Home arrow JavaScript arrow Page 6 - Handling events with the DOM - Part III

Handling events with the DOM - Part III

In this third part of our series, we will learn about Event objects, the "type" property, how to determine the target of an event, and more.

Author Info:
By: Alejandro Gervasio
Rating: 4 stars4 stars4 stars4 stars4 stars / 14
May 03, 2005
  1. · Handling events with the DOM - Part III
  2. · Another creature in an object-based world: the Event object
  3. · Determining the type of event: the "type" property
  4. · Targeting objects: determining the target of the event
  5. · Focusing on keys: determining which key has been pressed
  6. · The x-y game: determining mouse coordinates
  7. · Buttons from the bottom: detecting mouse buttons

print this article

Handling events with the DOM - Part III - The x-y game: determining mouse coordinates
(Page 6 of 7 )


The process of finding mouse position is rather messy and unreliable, because there are six mouse coordinate properties pairs, but they are not really available cross-browser. Due to this fact, most of them are useless for implemented in reliable mouse position detection scripts. The list of properties is shown below:


  • clientX, clientY

  • layerX, layerY

  • offsetX, offsetY

  • pageX, pageY

  • screenX, screenY

  • x, y


From the above listed properties, the only ones present in most browsers are "screenX" and "screenY". They give the mouse position relative to the entire computer screen of the user. However, this information is rather useless for implementing within a script, since most of the time we need to know mouse coordinates relative to the document, not the screen itself. So, Id settle for just using the pairs "clientX, clientY" and "pageX, pageY" to determine mouse position in a cross browser manner. The JavaScript functionthat takes care of that might be coded as follows:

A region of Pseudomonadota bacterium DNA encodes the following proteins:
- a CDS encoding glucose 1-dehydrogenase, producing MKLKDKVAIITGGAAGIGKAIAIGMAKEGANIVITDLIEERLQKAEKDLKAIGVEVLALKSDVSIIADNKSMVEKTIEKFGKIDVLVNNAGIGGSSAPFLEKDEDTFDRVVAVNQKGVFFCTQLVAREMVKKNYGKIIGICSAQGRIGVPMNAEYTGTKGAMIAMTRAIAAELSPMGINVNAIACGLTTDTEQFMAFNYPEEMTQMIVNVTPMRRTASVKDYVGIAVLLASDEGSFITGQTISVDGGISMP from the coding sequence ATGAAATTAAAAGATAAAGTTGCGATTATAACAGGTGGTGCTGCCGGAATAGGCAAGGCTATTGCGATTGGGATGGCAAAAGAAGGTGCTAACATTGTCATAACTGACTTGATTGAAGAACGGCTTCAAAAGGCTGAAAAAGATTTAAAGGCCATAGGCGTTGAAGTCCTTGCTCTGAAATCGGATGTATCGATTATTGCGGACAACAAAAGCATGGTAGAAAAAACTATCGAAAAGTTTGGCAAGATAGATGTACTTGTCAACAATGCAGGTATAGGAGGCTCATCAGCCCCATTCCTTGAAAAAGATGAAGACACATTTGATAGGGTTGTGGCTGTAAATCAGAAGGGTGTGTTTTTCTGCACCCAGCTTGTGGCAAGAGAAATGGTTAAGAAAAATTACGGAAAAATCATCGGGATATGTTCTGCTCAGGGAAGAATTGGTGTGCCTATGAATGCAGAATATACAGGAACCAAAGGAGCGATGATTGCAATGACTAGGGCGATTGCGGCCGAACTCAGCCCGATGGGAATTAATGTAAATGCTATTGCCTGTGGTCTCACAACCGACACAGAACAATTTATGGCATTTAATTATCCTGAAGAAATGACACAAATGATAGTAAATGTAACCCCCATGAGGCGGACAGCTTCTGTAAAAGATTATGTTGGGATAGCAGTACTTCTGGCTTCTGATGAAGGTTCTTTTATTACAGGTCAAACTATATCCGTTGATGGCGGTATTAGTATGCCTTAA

function detectMouseCoordinates(e){

    var posx,posy;



    if(!e) var e=window.event;





    else if(e.clientX||e.clientY){

          posx = e.clientX + document.documentElement.scrollLeft;

          posy = e.clientY + document.documentElement.scrollTop;


    alert('X='+posx+' Y='+posy);



Once weve listed the function, we would call it this way:




Please note that in the case of Mozilla and Netscape, the function will be executed whether were left or right clicking on the document. If were dealing with IE, which supports the "clientX, clientY" properties, we calculate mouse position by first obtaining the coordinates relative to the client area of the browser and then adding the "scrollLeft" and "scrollTop" values, relative to the document element.


As you can appreciate, mouse coordinate detection is quite difficult to do accurately, due to annoying browser inconsistencies.


Our next section deals with mouse button detection. Lets find out how it can be implemented in our JavaScript functions.


blog comments powered by Disqus

- Project Nashorn to Make Java, JavaScript Wor...
- JavaScript Virus Attacks Tumblr Blogs
- Google Releases Stable Dart Version, JavaScr...
- Khan Academy Unveils New JavaScript Learning...
- Accessing Nitro? There`s an App for That
- JQuery 2.0 Leaving Older IE Versions Behind
- Fastest JavaScript Engine Might Surprise You
- Microsoft Adjusting Chakra for IE 10
- Brendan Eich: We Don`t Need Google Native Cl...
- An Overview of JavaScript Statements
- An Overview of JavaScript Operators
- Overview of JavaScript Variables
- More of the Top jQuery Social Plugins
- The Top jQuery Social Plugins
- More of the Top jQuery Slider Plugins

Watch our Tech Videos 
Dev Articles Forums 
 RSS  Articles
 RSS  Forums
 RSS  All Feeds
Write For Us 
Weekly Newsletter
Developer Updates  
Free Website Content 
Contact Us 
Site Map 
Privacy Policy 

Developer Shed Affiliates


© 2003-2019 by Developer Shed. All rights reserved. DS Cluster - Follow our Sitemap
Popular Web Development Topics
All Web Development Tutorials